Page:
Monday, July 17, 2017

Fixing What's Broken

The other day my friend Ed posted a commentary on Facebook in which he discussed reactions to a story about a woman who, after the death of her husband, relied on Medicaid to provide medical care for her children. The story generated an ever-downward-spiraling swell of anger and vituperation, accusing the woman of being lazy, demanding she get a job, accusing her of living large at the expense of others, and worse. Ed's commentary on the story and the online reactions to it ended with this paragraph:

"At one point in the discussion, someone asked, how did we get here? That's what I am wondering about. What has gone wrong in our culture that so many people are filled with this anger, looking for something to be offended at, and so bereft of the simple human virtues of kindness, civility, and empathy? How did rage and contempt become successful marketing tools, while compassion and kindness are looked on as weakness? What got broken with us, and how do we fix it?"

How, indeed? There are a lot of reasons our society has become more coarse and uncivil.

One of them is the lack of good examples set by parents. When I was growing up in the 50s and early 60s, my parents were loving, but strict. We were expected to be polite and courteous, and to reserve anger for the few times it was the only reasonable response to a bad situation. Nowadays, it seems that parents ignore foul language and bad behavior on the part of their children, whether because they're too busy with work and their own recreation to pay attention to it, or because of a misguided belief that their children should "express themselves honestly," even at the expense of common courtesy and civility.

The comforting anonymity of the Internet is another, allowing despicable trolls to spew hatred and propagate the most ridiculous lies, wrapped in the warm blanket of anonymity provided by a screen name and an opaque IP address. It's much easier to act badly when you don't have to face the target of your bad behavior.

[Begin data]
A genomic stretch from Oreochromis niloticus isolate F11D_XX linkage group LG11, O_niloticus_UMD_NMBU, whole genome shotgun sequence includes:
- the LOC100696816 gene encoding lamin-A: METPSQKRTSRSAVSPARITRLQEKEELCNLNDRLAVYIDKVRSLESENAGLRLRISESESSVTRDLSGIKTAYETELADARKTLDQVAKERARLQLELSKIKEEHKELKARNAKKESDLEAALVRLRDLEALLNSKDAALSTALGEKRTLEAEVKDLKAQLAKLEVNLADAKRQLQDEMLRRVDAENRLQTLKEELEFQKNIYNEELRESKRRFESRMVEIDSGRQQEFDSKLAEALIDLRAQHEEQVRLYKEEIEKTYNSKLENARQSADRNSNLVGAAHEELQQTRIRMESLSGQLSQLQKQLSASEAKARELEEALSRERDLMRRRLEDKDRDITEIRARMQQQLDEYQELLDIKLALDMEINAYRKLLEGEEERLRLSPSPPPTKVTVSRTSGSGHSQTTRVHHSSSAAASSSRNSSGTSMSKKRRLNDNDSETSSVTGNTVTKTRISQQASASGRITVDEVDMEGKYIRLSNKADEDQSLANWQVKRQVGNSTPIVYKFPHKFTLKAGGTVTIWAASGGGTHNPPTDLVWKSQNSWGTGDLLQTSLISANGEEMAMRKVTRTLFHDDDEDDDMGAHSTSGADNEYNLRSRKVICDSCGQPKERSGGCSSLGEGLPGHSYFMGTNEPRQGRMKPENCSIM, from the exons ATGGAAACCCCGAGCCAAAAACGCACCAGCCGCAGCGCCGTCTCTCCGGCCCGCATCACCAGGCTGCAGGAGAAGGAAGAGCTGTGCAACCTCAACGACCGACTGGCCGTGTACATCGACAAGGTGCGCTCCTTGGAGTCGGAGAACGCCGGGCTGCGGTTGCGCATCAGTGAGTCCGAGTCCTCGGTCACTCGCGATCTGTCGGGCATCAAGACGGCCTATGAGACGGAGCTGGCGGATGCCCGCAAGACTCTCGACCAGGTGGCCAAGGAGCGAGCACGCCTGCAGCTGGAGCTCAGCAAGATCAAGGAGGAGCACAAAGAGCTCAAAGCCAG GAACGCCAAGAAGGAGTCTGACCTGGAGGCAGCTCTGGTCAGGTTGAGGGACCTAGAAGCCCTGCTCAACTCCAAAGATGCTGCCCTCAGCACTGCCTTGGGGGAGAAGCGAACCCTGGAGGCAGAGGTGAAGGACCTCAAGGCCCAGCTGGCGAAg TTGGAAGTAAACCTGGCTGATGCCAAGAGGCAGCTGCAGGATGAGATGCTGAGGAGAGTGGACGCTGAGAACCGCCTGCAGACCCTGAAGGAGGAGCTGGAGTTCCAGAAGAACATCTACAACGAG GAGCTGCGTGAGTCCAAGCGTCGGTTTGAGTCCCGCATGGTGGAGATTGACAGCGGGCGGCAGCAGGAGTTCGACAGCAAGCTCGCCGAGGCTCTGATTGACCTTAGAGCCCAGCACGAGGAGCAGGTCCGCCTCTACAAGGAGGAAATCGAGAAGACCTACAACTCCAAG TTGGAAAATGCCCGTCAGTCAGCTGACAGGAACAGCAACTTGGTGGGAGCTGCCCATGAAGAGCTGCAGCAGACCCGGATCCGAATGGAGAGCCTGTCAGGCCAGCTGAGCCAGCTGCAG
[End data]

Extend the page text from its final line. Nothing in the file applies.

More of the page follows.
Yet another is the belief of many present-day Americans in the absolute primacy of individual freedom over responsibility to others. When the individual is considered supreme, it isn't much of a stretch to believe that one has not only the right, but the obligation to say and do whatever one wants, without regard to the rights and feelings of others. It represents the erosion of empathy and compassion - two things that once were hallmarks of America and its people.

An outgrowth of this attitude is the belief that if another person has fallen on hard times, it is their fault for not accepting personal responsibility for their own lives. If a person loses his or her job as a result of economic decisions made by their employer, is it their fault? If they try to find a new job and discover that all the jobs for which they're qualified have been sent to India and China where workers are cheap, is it their fault? If they try to get the training and education that will qualify them for other jobs, only to find that it's priced beyond their reach, and their governments - in the sacred interest of cutting spending - have eliminated the assistance that might have helped them, is that their fault, too? Yes, we each have an obligation to be responsible for ourselves and our well-being ... but we also have an obligation to understand that sometimes there really are circumstances beyond our control.

Finally (for now, at least), we have elected to the presidency a boorish and utterly unqualified individual whose personal behavior is in many ways the opposite of what we once found admirable in our leaders. His total lack of gravitas, crass behavior toward women, proud ignorance of public policy, jingoistic attitudes, cavalier jettisoning of decades of international agreements and norms, and crude, 140-character Twitter attacks on those who disagree with him demonstrate the sort of person many of us were ready to put in the chair once occupied by George Washington, Abraham Lincoln, and Franklin Roosevelt. Our children look at his execrable behavior and assume it must be okay because, hey, he's the president ... and why should they be expected to act any differently? And why did we decide things were so terrible that a person like this seemed like a good option to so many people?

What got broken with us?

How do we fix it?

They're excellent questions. I think the first one is easy enough to answer; the second, much harder. We can fix it only by returning to the qualities that really did make America great: not just individual determination and self-reliance, but on a sense of community and a shared understanding that we all have a role to play in making the country great by working together and helping each other.

Unfortunately, I don't see that realization dawning on much of America any time soon.

Have a good day. More thoughts tomorrow.



eViL pOp TaRt said...

It's true: we have lost much of our sense of community.

Banana Oil said...

Some people are left to their own devices while children, and consequently learn no better. And bad examples of how to act are rampant on t.v.

Elvis Wearing a Bra on His Head said...

I'm afraid that it will take a generation to return to civility.

Mike said...

We're counting on you to come up with a solution. No pressure.

allenwoodhaven said...

Now this change, if followed, would make America great again. I think many still feel and think this way but are far removed from power.